Wednesday, October 20, 2004

Lessons we keep learning...

Donald Rumsfeld has an opinion piece in The Australian. In it, he draws a parallel between the War on Terror and the Cold War, and makes some of the same points I made in my “Reagan, on Peace” post. These are points that need to be made again and again.
It has been said this global war against extremism will be the task of a generation, much like the Cold War, which lasted for decades.

We look back now at the Cold War as a great victory for freedom. But nothing was certain or preordained.

The 50-year span of the epic battle between the free world and the Soviet empire was filled with division, uncertainty, self-doubt, setbacks and failures.

Even with our closest allies, there were disputes over diplomatic policy, weapons deployment and military strategies. In the 1960s, France pulled out of NATO's military organisation altogether.

In the US, columnists and editorialists questioned and doubted US policies. There were even instances where US citizens saw their own government challenged as being warmongers or aggressors.

But the US – under leaders of both political parties – and our allies showed perseverance and resolve, year after year. The strategies varied, from coexistence to containment to detente to confrontation. Our leaders continued to stand up to what many thought an unbeatable foe, and eventually the Soviet regime collapsed.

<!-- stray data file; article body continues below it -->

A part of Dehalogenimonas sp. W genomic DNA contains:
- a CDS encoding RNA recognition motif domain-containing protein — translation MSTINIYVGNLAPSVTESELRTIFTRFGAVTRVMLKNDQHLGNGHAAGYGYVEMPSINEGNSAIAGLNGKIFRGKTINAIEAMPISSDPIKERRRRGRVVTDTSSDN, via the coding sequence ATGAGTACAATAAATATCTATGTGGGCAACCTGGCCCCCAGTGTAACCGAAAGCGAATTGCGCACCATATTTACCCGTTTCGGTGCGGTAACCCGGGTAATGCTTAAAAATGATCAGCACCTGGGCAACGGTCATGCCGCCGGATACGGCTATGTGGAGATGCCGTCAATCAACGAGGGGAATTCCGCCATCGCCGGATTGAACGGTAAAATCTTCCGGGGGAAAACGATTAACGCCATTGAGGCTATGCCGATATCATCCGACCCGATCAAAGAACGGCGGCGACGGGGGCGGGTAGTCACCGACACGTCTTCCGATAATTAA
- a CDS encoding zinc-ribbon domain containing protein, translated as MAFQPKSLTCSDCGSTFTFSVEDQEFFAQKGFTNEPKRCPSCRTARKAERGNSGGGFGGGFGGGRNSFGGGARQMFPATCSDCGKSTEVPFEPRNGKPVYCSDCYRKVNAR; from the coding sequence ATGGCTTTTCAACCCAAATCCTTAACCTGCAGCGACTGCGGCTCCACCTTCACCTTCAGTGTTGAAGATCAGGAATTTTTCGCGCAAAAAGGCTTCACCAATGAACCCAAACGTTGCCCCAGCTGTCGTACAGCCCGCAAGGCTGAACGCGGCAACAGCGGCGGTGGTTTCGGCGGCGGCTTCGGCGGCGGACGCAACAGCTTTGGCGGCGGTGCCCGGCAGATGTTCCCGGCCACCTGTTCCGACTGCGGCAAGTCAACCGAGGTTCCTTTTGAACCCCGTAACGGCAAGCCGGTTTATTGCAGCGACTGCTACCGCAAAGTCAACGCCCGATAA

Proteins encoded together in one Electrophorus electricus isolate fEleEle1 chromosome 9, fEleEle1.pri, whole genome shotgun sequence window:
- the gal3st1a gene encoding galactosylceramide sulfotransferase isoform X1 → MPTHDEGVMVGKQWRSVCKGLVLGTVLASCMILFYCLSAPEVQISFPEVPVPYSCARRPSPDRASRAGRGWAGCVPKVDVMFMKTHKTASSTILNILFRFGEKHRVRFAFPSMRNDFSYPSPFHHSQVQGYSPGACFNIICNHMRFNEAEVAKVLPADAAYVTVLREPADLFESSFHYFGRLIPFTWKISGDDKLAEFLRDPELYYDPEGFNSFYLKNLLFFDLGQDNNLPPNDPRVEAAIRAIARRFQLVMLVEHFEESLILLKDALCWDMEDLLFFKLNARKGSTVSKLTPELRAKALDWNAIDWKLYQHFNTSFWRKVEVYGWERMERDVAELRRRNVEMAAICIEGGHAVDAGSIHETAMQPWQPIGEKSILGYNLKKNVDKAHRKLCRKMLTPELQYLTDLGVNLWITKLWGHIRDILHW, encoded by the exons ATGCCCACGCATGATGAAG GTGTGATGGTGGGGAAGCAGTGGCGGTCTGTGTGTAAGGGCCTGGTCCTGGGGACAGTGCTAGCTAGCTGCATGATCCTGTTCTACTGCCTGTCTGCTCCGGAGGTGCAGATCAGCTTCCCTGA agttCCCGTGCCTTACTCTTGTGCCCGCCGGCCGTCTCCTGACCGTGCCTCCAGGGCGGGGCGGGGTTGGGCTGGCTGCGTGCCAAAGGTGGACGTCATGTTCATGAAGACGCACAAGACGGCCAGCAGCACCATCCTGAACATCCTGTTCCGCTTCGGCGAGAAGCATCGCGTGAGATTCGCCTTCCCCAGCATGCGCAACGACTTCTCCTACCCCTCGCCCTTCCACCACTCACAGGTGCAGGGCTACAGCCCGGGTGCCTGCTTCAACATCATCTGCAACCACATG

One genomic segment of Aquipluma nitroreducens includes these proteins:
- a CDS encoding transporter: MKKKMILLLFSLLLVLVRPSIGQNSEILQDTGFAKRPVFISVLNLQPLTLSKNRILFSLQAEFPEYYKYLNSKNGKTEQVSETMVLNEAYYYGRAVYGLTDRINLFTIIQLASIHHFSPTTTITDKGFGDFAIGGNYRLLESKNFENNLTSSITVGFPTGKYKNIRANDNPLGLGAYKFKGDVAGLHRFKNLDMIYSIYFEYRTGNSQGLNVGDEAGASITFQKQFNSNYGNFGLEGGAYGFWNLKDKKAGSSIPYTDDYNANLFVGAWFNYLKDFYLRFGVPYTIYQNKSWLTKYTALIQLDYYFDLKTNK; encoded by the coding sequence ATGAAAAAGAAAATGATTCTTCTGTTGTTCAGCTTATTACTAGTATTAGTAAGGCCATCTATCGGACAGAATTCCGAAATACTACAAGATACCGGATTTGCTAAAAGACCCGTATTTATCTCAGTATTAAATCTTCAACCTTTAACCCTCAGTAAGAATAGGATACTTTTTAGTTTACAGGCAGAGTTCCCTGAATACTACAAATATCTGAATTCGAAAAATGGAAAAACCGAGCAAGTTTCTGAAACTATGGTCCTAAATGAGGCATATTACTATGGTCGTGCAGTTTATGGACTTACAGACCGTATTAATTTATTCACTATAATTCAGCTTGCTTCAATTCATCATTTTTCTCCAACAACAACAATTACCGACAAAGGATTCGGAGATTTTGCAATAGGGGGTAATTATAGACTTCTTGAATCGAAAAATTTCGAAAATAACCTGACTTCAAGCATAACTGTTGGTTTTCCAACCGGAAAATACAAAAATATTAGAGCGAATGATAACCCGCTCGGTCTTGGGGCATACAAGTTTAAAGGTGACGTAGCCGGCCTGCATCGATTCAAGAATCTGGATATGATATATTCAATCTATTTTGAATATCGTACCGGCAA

That lesson has had to be relearned throughout the ages: the lesson that weakness is provocative, that a refusal to confront gathering dangers can increase, not reduce, future peril and that victory ultimately comes only to those who are purposeful and steadfast.

Have there been setbacks in Afghanistan and Iraq? Of course. But the enemy cannot win militarily. Their weapons are terror and chaos. They attack any sort of hope or progress to try to undermine morale. They know that if they can win the battle of perception, we will lose our will and leave.
Indeed. Our military might is not in question. Our most potent weapon in this conflict is, and will remain, our resolve. The enemy’s only hope is to outlast us, to break our will. They know this, but I’m not convinced that we do.

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